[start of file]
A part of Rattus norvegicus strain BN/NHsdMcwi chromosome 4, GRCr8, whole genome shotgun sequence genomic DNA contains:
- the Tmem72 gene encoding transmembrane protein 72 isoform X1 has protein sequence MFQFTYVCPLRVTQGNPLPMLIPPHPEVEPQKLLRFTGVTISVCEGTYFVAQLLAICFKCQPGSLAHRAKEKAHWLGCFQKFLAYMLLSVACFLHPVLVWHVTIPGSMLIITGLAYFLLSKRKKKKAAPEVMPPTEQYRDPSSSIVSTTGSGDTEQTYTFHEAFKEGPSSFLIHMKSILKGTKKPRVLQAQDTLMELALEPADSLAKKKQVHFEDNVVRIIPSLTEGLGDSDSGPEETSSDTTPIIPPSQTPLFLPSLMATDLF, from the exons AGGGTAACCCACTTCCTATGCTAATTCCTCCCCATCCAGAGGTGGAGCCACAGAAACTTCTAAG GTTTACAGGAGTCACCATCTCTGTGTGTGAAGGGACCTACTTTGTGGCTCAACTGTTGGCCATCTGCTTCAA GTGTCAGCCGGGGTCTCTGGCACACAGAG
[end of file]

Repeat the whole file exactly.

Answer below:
A part of Rattus norvegicus strain BN/NHsdMcwi chromosome 4, GRCr8, whole genome shotgun sequence genomic DNA contains:
- the Tmem72 gene encoding transmembrane protein 72 isoform X1 has protein sequence MFQFTYVCPLRVTQGNPLPMLIPPHPEVEPQKLLRFTGVTISVCEGTYFVAQLLAICFKCQPGSLAHRAKEKAHWLGCFQKFLAYMLLSVACFLHPVLVWHVTIPGSMLIITGLAYFLLSKRKKKKAAPEVMPPTEQYRDPSSSIVSTTGSGDTEQTYTFHEAFKEGPSSFLIHMKSILKGTKKPRVLQAQDTLMELALEPADSLAKKKQVHFEDNVVRIIPSLTEGLGDSDSGPEETSSDTTPIIPPSQTPLFLPSLMATDLF, from the exons AGGGTAACCCACTTCCTATGCTAATTCCTCCCCATCCAGAGGTGGAGCCACAGAAACTTCTAAG GTTTACAGGAGTCACCATCTCTGTGTGTGAAGGGACCTACTTTGTGGCTCAACTGTTGGCCATCTGCTTCAA GTGTCAGCCGGGGTCTCTGGCACACAGAG